The Association of Trial Lawyers of America (ATLA) is opposing a vote held Tuesday by the members of the American Bar Association (ABA) to support a controversial recommendation by the ABA's Commission on Asbestos Litigation that proposes, in great detail, the medical criteria that must be met in asbestos lawsuits. The criteria, meant to ensure the statute of limitations for lawsuits does not start until a claimant is really sick, are much more strict than for previous cases.
According to the ABA, the recommendation addresses dual concerns: protecting the right of claimants with impairing asbestos-related injuries to obtain fair compensation efficiently in the tort system; and preventing "scarce judicial and party resources from being misdirected by a flood of premature claims by individuals who have been exposed to asbestos but do not have, and may never get, any functional impairment from asbestos-related disease." The proposed plan deals only with non-malignant claims.
According to a statement from the ATLA, the new medical criteria "are so strict they close the courthouse doors to the majority of asbestos victims, who are sick with asbestos diseases but don't have terminal cancer."
"Those who are sick, but not dying, would be denied," ATLA President Mary E. Alexander said at the ABA meeting. "One could liken the situation to saying a person infected with HIV through a tainted transfusion should have no legal rights unless she contracts AIDS. This cannot and should not be the official policy of the American Bar Association or of any other group dedicated to preserving the right to trial by jury."
According to experts, asbestos-related cancer and impairing asbestos diseases continue to occur, but they represent a small fraction of annual new filings. According to a recent RAND report, as many as 90 percent of new claims are now brought by individuals who have radiographically detectable changes in their lungs that are "consistent with" asbestos-related disease (and other causes), but have no demonstrated functional impairment from those changes. "In sum," said the report, "it appears that a large and growing proportion of the claims entering the system in recent years were submitted by individuals who have not incurred an injury that affects their ability to perform activities of daily life."
But will the proposal do what it claims: stop the flood of "frivolous" lawsuits? And in doing so, will people with legitimate claims be precluded from filing?
Edna Oikle of Seattle is a 75-year-old woman who spends her days and nights tethered to an oxygen tank and must be cared for by relatives. She is one of 1,000 current and former residents of Libby, Mont., who believe they became ill from breathing air poisoned by asbestos dust coming from the W.R. Grace vermiculite mine.
Her disease, known as Libby tremolite asbestos disease, is significantly different from chrysotile asbestos disease, which is what the Commission on Asbestos Litigation used to create its criteria. Chrysotile was used in naval shipyards and in products such as brake linings. Tremolite, estimated to be 10 times more carcinogenic as chrysotile and therefore more likely to produce mesothelioma, is also more likely to produce a debilitating pulmonary disease that looks different from chrysotile-induced disease on X-rays and in lung-function tests.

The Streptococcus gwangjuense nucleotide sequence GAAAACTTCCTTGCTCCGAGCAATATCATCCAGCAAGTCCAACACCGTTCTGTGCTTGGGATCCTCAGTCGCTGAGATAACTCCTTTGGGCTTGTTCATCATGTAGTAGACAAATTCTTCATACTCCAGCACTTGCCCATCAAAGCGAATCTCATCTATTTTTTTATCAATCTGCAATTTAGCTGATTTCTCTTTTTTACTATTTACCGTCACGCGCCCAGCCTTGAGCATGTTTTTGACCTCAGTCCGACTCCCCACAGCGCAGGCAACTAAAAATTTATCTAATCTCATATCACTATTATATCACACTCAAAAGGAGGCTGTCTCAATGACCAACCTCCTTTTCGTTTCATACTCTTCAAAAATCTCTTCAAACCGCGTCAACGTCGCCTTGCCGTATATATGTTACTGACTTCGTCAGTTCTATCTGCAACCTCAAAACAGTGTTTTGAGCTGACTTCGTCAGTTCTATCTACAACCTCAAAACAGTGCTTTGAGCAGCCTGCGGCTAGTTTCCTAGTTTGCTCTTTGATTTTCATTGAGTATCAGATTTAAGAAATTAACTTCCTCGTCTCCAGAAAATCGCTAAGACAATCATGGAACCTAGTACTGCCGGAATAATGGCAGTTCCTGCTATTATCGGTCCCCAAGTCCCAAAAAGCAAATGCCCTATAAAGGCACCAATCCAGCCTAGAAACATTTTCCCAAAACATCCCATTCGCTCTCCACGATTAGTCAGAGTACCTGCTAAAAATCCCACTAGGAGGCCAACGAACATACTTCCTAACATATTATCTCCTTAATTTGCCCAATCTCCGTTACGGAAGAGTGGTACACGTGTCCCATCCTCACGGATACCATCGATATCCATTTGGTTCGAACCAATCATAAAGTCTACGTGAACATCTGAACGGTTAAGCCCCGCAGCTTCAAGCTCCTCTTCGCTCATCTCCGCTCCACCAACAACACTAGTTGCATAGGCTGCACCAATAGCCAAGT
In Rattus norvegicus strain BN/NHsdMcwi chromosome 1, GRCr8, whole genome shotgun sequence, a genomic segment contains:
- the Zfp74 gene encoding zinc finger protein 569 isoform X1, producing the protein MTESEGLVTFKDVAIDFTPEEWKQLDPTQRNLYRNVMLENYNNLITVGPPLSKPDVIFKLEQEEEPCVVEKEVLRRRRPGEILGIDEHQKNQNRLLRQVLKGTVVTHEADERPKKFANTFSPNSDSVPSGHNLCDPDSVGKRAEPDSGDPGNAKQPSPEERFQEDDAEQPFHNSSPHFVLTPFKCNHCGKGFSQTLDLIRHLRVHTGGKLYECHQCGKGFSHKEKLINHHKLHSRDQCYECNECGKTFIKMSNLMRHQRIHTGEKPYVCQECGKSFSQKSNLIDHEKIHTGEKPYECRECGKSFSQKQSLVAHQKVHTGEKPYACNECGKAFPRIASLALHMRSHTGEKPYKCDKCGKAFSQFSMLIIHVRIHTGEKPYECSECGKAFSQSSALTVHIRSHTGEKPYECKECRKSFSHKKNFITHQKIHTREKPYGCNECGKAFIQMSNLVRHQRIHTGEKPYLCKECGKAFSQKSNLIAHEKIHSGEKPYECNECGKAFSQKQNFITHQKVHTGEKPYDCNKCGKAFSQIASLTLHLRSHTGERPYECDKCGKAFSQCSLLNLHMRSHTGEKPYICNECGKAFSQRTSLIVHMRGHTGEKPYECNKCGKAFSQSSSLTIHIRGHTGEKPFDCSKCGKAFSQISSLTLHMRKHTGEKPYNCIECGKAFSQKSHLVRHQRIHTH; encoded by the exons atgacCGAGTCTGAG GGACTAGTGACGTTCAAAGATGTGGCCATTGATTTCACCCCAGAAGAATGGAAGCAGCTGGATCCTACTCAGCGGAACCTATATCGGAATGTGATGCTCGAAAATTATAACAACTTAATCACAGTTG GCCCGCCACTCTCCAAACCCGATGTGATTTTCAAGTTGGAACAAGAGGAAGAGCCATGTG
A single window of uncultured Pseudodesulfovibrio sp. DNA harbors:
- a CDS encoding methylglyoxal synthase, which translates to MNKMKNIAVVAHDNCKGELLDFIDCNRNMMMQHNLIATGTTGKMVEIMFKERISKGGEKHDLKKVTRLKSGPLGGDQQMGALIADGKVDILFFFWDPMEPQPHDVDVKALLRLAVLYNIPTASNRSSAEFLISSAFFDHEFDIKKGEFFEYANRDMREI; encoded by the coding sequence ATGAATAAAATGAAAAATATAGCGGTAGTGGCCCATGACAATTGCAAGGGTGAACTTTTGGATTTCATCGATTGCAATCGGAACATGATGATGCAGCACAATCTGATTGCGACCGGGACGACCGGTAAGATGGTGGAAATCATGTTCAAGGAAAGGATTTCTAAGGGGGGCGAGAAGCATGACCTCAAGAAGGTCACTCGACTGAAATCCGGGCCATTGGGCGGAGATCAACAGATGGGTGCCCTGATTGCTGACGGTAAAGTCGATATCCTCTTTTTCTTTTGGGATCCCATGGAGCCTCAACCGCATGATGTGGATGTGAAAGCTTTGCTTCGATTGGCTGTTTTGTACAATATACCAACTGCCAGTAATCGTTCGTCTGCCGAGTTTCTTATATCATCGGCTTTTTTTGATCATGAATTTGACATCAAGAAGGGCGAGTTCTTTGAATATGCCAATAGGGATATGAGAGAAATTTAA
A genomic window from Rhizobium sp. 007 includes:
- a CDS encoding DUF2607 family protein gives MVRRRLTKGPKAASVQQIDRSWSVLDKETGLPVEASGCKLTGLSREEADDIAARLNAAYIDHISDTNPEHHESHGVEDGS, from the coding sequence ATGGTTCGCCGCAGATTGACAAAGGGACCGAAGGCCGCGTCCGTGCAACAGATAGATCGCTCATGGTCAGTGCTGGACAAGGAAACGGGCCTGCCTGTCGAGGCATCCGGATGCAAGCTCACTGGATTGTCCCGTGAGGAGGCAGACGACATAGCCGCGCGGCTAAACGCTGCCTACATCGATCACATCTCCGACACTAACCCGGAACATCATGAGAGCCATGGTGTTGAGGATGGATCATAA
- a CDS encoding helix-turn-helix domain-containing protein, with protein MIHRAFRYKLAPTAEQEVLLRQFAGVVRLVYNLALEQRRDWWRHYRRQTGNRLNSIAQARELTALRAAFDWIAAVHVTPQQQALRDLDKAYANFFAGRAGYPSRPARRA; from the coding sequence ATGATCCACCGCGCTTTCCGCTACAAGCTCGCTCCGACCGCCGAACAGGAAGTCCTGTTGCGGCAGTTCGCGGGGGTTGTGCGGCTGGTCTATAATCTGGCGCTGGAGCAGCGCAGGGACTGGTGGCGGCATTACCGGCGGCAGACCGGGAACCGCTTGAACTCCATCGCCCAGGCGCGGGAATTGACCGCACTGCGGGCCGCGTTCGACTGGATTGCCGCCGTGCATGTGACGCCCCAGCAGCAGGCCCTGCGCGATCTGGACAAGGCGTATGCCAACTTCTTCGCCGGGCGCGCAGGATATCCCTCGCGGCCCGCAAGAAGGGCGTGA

In fact, says attorney Roger Sullivan, tremolite asbestos disease does not meet the criteria found in the ABA proposal. Sullivan represents about 400 Libby victims.
"The cruel irony is these are people who are suffering, who are seriously ill with significant medical expenses, who would be precluded from initiating suit or receiving payments," Sullivan said.
In the meantime, there are more than 600,000 asbestos cases in the court system currently, says ABA President Alfred Carlton Jr., who noted, "There is a bipartisan consensus that something needs to be done."
The financial impact of non-impairment claims has been profound. According to the RAND report, more than 60 companies, believed to be otherwise financially viable, went bankrupt due to asbestos-related liabilities, over 20 of them in the last two years. None of the companies claimed an inability to pay fair compensation to truly sick claimants. And virtually all point to the same problem: thousands of non-impairment claims filed each year with no end in sight.
Nobel Laureate Professor Joseph Stiglitz of Columbia University recently issued a report, commissioned by the American Insurance Association (which, certainly, has a vested interest in the outcome of these cases), which calculates the economic impact of these bankruptcies on the employees of the bankrupt companies. He estimates that 60,000 workers lost their jobs as a result of asbestos-related bankruptcies. (The RAND report estimates job losses at approximately 128,000.) Stiglitz concludes, "Each displaced worker at the bankrupt firms will lose, on average, an estimated $25,000 to $50,000 in wages over his or her career."
ATLA's Alexander is not swayed by these arguments. The ABA should not assume the roles of "doctor, jury and judge," she said. Instead, she added, asbestos cases should be decided by juries that hear all the evidence.